More Muller

June 16, 2010

No central dogmas, such as predestination, control or organize system. Instead, the structure of system arises out of the careful consideration of the obiectum theologiae. What is more, the issue of the formal character of the obiectum theologiae, the way in which it is to be considered, governs the way in which theological system can be developed following the prolegomena. Here, again, the Reformed orthodox model presses biblical norms, a Christ-centered view of Scripture, and an essentially soteriological view of the body of Christian doctrine. In addition, it draws system away from purely metaphysical interests.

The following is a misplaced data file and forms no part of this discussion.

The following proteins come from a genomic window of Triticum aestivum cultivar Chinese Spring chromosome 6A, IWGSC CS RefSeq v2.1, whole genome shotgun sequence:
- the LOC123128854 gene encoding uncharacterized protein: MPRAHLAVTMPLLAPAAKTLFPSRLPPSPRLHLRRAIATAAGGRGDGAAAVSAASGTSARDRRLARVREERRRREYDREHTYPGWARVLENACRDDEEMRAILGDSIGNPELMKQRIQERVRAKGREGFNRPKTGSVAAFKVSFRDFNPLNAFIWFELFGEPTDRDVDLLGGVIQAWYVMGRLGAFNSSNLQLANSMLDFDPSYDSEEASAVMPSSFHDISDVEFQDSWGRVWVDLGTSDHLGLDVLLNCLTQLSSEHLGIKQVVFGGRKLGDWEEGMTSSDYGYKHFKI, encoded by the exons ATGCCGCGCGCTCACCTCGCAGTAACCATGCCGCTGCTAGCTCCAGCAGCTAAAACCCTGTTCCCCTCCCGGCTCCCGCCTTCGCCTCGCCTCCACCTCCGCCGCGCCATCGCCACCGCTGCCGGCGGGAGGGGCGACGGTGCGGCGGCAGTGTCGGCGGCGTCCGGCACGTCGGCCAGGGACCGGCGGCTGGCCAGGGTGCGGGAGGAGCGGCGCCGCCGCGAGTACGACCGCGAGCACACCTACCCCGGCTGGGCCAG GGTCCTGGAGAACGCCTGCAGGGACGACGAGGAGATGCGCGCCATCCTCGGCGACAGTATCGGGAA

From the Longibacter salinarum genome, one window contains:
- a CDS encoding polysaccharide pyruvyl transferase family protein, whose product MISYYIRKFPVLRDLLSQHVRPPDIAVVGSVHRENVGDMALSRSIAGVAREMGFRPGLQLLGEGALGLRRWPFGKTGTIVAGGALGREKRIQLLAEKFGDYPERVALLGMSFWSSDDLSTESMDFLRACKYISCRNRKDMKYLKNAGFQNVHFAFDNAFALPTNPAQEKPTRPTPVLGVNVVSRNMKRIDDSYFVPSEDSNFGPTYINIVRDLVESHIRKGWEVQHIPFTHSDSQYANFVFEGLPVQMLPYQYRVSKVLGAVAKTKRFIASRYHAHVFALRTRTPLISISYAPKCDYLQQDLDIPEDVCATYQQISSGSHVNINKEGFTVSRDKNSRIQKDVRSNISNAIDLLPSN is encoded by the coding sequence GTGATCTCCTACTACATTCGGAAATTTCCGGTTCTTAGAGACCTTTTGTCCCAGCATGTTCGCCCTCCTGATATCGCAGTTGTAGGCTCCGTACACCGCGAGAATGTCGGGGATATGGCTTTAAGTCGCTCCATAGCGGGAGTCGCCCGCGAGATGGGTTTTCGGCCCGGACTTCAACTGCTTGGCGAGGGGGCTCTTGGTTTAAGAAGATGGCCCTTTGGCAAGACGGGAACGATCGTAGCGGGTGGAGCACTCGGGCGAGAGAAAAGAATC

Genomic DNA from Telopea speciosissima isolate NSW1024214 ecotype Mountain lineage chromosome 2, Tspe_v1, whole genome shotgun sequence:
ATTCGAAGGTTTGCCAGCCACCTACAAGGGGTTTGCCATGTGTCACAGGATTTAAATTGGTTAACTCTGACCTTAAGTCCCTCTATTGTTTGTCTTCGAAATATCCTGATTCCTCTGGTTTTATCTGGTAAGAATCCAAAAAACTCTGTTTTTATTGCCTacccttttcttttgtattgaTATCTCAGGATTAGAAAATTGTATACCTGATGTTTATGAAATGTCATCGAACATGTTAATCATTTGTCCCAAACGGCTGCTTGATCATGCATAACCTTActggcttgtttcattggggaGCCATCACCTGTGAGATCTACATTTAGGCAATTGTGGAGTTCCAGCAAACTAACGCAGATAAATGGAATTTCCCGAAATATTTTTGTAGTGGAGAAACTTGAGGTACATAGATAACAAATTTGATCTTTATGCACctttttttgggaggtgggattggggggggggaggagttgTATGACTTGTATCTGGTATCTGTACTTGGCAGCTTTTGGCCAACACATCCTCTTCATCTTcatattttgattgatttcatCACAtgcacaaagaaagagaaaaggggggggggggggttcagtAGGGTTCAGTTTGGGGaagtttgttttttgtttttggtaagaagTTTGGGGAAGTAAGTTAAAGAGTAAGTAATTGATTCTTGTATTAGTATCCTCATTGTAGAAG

Richard A. Muller, Post-Reformation Reformed Dogmatics: The Rise and Development of Reformed Orthodoxy, ca. 1520 to ca. 1725, Vol. I: Prolegomena to Theology, 2nd ed. (Grand Rapids, MI: Baker, 2006), 323.


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